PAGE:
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Return to: 2014 Feature Stories

CLIENT: AET

Oct. 23, 2014: HealthTechZone

CEO of AET Calls for National Telehealth Center to Deal with Infectious Diseases

While individual states are taking steps to make sure citizens are able to be prepared when it comes to an Ebola outbreak, a number of different experts are saying the United States still needs to do more. One expert in particular, AET CEO and founder Dr. Keith Vrbicky says the U.S. needs to set up a kind of national telehealth network in order to help stem the potential spread of the disease. This network wouldn't be dedicated just to Ebola but the fears over this African-born disease shows just how much the initiative is needed.

Dr. Vrbicky says that one key component of a national telehealth network would be a global communications call center. This call center would include real-time secure video conferencing and data transfer capabilities from anywhere in the world. "A national telehealth network could save thousands of lives by further enhancing cooperation and collaboration between healthcare professionals to diagnose, educate and follow proper protocols for Ebola and other diseases being seen not only in humans, but in animals and potential bioterrorism in our food chain," Dr. Vrbicky said in a recent statement.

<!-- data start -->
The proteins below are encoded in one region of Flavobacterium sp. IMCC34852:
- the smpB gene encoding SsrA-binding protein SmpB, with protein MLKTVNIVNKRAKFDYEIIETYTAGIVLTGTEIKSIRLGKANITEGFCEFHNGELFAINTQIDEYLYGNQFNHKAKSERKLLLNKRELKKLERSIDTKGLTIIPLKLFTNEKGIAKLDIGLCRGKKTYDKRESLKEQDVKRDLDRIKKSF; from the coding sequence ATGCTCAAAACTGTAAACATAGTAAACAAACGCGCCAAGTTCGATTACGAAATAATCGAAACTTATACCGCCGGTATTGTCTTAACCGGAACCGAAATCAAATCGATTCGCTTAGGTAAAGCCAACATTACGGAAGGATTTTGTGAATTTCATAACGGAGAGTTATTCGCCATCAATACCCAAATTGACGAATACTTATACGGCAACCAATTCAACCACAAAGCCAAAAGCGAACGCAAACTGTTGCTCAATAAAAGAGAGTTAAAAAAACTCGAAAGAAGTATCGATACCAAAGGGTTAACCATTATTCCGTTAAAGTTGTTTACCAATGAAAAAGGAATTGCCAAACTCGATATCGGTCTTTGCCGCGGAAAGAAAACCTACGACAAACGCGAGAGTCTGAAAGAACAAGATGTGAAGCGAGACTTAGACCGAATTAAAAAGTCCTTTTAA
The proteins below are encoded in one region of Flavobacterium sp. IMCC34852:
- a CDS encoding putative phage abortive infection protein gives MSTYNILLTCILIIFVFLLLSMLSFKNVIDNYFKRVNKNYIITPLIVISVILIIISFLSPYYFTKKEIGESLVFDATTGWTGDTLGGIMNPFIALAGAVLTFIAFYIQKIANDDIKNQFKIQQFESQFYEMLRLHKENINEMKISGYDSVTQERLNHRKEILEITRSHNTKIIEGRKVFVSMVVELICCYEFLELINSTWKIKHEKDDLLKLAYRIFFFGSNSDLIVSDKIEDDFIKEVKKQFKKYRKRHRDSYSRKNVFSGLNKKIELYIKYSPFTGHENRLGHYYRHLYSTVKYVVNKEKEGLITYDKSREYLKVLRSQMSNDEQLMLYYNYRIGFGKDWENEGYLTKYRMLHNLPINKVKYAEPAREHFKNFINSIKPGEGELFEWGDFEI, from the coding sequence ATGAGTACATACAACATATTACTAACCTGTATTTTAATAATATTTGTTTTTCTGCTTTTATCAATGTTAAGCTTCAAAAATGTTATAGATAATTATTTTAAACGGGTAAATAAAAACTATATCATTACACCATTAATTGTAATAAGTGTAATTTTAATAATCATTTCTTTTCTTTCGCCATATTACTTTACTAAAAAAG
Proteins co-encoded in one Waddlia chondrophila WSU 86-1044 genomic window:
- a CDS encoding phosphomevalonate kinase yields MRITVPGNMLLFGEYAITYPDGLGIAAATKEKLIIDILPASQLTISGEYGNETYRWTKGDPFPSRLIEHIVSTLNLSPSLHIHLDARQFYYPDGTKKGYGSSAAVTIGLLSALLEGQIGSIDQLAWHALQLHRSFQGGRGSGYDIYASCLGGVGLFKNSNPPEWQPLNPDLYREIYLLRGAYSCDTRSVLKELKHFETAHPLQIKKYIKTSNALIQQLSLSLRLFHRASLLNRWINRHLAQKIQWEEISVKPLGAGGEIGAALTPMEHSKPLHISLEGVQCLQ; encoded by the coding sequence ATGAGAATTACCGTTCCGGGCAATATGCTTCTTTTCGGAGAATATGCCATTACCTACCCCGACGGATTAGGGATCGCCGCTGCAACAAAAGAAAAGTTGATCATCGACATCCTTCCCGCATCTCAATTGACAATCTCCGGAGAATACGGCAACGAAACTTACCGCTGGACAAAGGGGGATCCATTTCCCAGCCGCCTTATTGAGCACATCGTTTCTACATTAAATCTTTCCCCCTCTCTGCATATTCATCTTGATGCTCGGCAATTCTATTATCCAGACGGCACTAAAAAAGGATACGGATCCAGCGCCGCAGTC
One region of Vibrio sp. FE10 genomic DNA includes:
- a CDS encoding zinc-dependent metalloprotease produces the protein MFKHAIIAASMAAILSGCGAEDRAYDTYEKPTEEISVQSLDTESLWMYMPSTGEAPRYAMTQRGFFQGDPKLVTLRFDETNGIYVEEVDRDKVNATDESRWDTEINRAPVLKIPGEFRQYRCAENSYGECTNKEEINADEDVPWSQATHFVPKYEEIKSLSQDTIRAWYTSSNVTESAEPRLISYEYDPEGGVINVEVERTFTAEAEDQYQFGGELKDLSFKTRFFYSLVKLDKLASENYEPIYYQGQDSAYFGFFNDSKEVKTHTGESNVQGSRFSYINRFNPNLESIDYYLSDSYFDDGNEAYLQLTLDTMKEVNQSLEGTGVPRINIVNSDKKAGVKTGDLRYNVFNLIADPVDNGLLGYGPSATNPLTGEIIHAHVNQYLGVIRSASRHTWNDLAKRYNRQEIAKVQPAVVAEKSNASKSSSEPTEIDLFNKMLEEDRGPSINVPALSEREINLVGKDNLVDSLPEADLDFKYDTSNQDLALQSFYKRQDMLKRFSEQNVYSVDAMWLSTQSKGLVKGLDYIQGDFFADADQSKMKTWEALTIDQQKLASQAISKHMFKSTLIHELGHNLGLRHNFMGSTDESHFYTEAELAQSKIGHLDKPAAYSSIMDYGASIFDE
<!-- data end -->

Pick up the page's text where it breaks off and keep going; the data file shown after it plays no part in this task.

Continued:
Call centers are also the way that states around the country are choosing to deal with the worries of citizens. The one that Dr. Vrbicky is advocating would simply have some more advanced technology in order to battle an outbreak. Dr. Vrbicky believes this brand new call center should be located in Omaha, Nebraska. The city might not be the biggest in the country, but it does house a number of different technological companies. Omaha also has the benefit of being located close to the center of the country. While this doesn't mean as much when it comes to telehealth, it would be symbolic when it comes to helping the entire country, as opposed to just one coast or another. The final selling point for the Omaha call center is that the Dr. Vrbicky doesn't believe it would be remotely difficult to find people who were qualified to work at the center in this town.

Return to: 2014 Feature Stories